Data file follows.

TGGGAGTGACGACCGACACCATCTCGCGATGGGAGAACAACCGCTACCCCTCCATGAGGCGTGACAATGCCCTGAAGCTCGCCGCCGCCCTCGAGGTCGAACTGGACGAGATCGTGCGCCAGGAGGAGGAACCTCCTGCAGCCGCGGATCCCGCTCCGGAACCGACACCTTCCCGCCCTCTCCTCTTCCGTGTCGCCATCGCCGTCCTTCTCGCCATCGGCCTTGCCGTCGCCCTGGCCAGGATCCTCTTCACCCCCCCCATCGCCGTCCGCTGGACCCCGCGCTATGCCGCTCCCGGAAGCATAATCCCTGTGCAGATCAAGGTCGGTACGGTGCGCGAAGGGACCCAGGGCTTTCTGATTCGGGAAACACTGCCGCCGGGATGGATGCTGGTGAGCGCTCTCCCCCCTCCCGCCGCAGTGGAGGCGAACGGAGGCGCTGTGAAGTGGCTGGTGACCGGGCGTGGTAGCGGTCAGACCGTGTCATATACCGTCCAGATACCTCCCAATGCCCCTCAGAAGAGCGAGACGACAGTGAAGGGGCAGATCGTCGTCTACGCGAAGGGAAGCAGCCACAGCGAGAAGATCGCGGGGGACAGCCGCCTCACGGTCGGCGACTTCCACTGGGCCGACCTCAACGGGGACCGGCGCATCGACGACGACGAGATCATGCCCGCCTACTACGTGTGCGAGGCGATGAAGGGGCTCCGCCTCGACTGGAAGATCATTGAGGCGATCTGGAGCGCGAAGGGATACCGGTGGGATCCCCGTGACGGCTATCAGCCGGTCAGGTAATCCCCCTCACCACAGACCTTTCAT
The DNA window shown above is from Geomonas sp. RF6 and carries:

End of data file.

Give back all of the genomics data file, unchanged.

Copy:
TGGGAGTGACGACCGACACCATCTCGCGATGGGAGAACAACCGCTACCCCTCCATGAGGCGTGACAATGCCCTGAAGCTCGCCGCCGCCCTCGAGGTCGAACTGGACGAGATCGTGCGCCAGGAGGAGGAACCTCCTGCAGCCGCGGATCCCGCTCCGGAACCGACACCTTCCCGCCCTCTCCTCTTCCGTGTCGCCATCGCCGTCCTTCTCGCCATCGGCCTTGCCGTCGCCCTGGCCAGGATCCTCTTCACCCCCCCCATCGCCGTCCGCTGGACCCCGCGCTATGCCGCTCCCGGAAGCATAATCCCTGTGCAGATCAAGGTCGGTACGGTGCGCGAAGGGACCCAGGGCTTTCTGATTCGGGAAACACTGCCGCCGGGATGGATGCTGGTGAGCGCTCTCCCCCCTCCCGCCGCAGTGGAGGCGAACGGAGGCGCTGTGAAGTGGCTGGTGACCGGGCGTGGTAGCGGTCAGACCGTGTCATATACCGTCCAGATACCTCCCAATGCCCCTCAGAAGAGCGAGACGACAGTGAAGGGGCAGATCGTCGTCTACGCGAAGGGAAGCAGCCACAGCGAGAAGATCGCGGGGGACAGCCGCCTCACGGTCGGCGACTTCCACTGGGCCGACCTCAACGGGGACCGGCGCATCGACGACGACGAGATCATGCCCGCCTACTACGTGTGCGAGGCGATGAAGGGGCTCCGCCTCGACTGGAAGATCATTGAGGCGATCTGGAGCGCGAAGGGATACCGGTGGGATCCCCGTGACGGCTATCAGCCGGTCAGGTAATCCCCCTCACCACAGACCTTTCAT
The DNA window shown above is from Geomonas sp. RF6 and carries: